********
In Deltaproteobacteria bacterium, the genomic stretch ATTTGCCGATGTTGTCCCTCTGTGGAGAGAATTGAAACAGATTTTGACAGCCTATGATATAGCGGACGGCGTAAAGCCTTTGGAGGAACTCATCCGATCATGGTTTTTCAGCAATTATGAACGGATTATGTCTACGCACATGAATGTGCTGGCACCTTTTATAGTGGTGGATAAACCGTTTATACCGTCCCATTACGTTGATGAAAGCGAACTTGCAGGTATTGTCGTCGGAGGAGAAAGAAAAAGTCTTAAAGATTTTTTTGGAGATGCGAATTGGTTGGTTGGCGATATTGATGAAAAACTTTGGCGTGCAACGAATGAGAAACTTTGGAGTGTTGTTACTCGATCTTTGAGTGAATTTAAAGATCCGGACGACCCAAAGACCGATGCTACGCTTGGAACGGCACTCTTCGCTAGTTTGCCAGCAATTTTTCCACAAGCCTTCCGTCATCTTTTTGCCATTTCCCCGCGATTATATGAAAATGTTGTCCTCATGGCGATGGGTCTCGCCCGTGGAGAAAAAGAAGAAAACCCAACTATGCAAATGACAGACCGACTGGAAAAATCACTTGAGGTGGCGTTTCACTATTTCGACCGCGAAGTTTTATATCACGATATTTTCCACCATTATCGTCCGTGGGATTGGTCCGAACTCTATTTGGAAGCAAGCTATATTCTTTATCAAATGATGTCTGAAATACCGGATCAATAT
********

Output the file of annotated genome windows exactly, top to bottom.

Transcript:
In Deltaproteobacteria bacterium, the genomic stretch ATTTGCCGATGTTGTCCCTCTGTGGAGAGAATTGAAACAGATTTTGACAGCCTATGATATAGCGGACGGCGTAAAGCCTTTGGAGGAACTCATCCGATCATGGTTTTTCAGCAATTATGAACGGATTATGTCTACGCACATGAATGTGCTGGCACCTTTTATAGTGGTGGATAAACCGTTTATACCGTCCCATTACGTTGATGAAAGCGAACTTGCAGGTATTGTCGTCGGAGGAGAAAGAAAAAGTCTTAAAGATTTTTTTGGAGATGCGAATTGGTTGGTTGGCGATATTGATGAAAAACTTTGGCGTGCAACGAATGAGAAACTTTGGAGTGTTGTTACTCGATCTTTGAGTGAATTTAAAGATCCGGACGACCCAAAGACCGATGCTACGCTTGGAACGGCACTCTTCGCTAGTTTGCCAGCAATTTTTCCACAAGCCTTCCGTCATCTTTTTGCCATTTCCCCGCGATTATATGAAAATGTTGTCCTCATGGCGATGGGTCTCGCCCGTGGAGAAAAAGAAGAAAACCCAACTATGCAAATGACAGACCGACTGGAAAAATCACTTGAGGTGGCGTTTCACTATTTCGACCGCGAAGTTTTATATCACGATATTTTCCACCATTATCGTCCGTGGGATTGGTCCGAACTCTATTTGGAAGCAAGCTATATTCTTTATCAAATGATGTCTGAAATACCGGATCAATAT